Where are you from?

For some of us, this question is easy to answer, while for many of us, this question leaves us fumbling for words. If our answer is deemed ‘unsatisfactory’ we risk being probed further, “no, where are you really from?”

 

When we talk about where we are from, a multitude of factors come into play. Some of these factors concern geography; our home address, the country we live in, the country we were born in, the country

in which our parents, and even their parents, were born. Yet, some of these factors are far more

personal. They regard the relationships we have with members of our family, the people we grew up around, the way we have been perceived and treated by others.

 

Each of these factors will grow or shrink in importance at different points in our lives. For example, if I ask a Londoner where they are from, they will often respond with one the four points of the compass: north, south, east, or west. Now, place that same Londoner in a different country, and repeat the question.

 

“I am from the UK,” will be their reply.

 

In March, at the Knowsy Kids launch, we were asked this very question, and the answers were as varied and complex as the experiences of the people in the room.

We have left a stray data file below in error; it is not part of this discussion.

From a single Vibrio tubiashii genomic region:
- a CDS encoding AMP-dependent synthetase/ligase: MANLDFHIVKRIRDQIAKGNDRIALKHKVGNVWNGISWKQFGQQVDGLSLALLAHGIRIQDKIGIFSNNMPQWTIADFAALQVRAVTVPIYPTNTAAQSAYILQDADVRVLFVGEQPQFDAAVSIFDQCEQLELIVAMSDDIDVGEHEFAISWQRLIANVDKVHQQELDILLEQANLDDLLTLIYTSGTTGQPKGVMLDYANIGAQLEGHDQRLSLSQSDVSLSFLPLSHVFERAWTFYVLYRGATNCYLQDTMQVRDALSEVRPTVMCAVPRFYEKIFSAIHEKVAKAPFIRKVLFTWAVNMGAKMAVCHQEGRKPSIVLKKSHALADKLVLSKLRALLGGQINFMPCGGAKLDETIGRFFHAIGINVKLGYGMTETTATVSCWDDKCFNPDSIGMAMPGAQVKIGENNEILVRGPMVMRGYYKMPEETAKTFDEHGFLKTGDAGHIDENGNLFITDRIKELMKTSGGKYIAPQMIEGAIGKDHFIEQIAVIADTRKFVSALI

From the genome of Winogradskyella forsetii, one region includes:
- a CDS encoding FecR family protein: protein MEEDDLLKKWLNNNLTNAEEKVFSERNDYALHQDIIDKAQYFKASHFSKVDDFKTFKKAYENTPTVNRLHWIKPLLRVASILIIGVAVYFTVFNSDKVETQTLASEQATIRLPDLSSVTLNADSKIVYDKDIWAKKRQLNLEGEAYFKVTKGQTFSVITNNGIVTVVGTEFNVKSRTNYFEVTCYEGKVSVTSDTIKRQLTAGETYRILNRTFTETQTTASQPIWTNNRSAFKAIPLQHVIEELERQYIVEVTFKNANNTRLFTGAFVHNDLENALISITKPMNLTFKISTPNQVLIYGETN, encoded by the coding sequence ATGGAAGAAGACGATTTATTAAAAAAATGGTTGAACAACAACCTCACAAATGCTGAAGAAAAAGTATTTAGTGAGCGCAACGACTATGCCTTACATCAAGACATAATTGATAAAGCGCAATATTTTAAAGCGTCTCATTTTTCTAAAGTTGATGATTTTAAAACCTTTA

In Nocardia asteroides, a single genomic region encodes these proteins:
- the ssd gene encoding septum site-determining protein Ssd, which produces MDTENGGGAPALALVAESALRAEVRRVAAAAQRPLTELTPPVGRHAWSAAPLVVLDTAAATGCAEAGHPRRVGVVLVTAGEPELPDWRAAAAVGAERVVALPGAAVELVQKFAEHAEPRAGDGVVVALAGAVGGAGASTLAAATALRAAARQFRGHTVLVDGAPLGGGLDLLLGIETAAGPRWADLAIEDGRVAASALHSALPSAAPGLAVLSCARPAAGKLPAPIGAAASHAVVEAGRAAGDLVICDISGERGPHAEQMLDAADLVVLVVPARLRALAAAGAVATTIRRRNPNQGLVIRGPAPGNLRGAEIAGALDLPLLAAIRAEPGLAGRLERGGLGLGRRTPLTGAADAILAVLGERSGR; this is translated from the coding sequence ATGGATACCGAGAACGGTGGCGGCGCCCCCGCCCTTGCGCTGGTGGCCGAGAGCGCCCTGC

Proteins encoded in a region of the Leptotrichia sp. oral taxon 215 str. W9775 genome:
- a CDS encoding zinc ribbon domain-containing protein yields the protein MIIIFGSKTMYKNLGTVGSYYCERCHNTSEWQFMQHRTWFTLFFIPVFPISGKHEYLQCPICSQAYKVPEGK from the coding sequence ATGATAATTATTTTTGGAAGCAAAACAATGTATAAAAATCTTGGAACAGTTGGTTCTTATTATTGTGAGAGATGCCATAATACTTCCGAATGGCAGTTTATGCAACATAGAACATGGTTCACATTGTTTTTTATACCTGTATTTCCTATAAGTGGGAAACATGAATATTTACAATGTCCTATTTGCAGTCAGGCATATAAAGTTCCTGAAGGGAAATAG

“I am from Jamaica,” answered one person. Why? They were born, and spent the formative years of their life, in Jamaica.

 

“I am also from Jamaica,” chimed another. However, this person was born in England but felt a strong affinity to the island from which their parents migrated.

 

“I am from Pakistan,” responded a third. Like the previous person, they had been born in England, but felt more connected with the country of his parents and grandparents, than the country they lived in. “At home, the food we eat is from Pakistan, the languages we speak… they are all from Pakistan,” they continued.

 

“My passport is British, but I am Ghanaian,” laughed another. Having lived most of their life in Ghana, they could not overstate the importance of Ghana in shaping their identity.

 

“I am English,” replied another. Nonetheless, they went on to describe having multiple cultural heritages from several countries. “England is where I was born, it is where I live, and it is my home,” they explained.

 

Finally, one person stated, “I am from Africa.” “My parents were born in the Caribbean, but my ancestors are from Africa, so I am an African.”

 

On paper, two people may appear to come from the same place. However, cultural identity is complex. It is shaped by the stories our parents told us as children, by the food we were taught to cook, the spices we grew up smelling. Our cultural identity is shaped by the demographics of the schools we attended, the neighbourhoods we grew up in, the languages and dialects we learnt to speak and understand. It is shaped by how others view us, how they react to perceived similarities and differences.

 

Our cultural identity is deeply personal but often very public. It is unique, but also something which is shared. It is exciting and challenging, intuitive and complex, and here, at Knowsy Kids, we believe it is something worth learning about.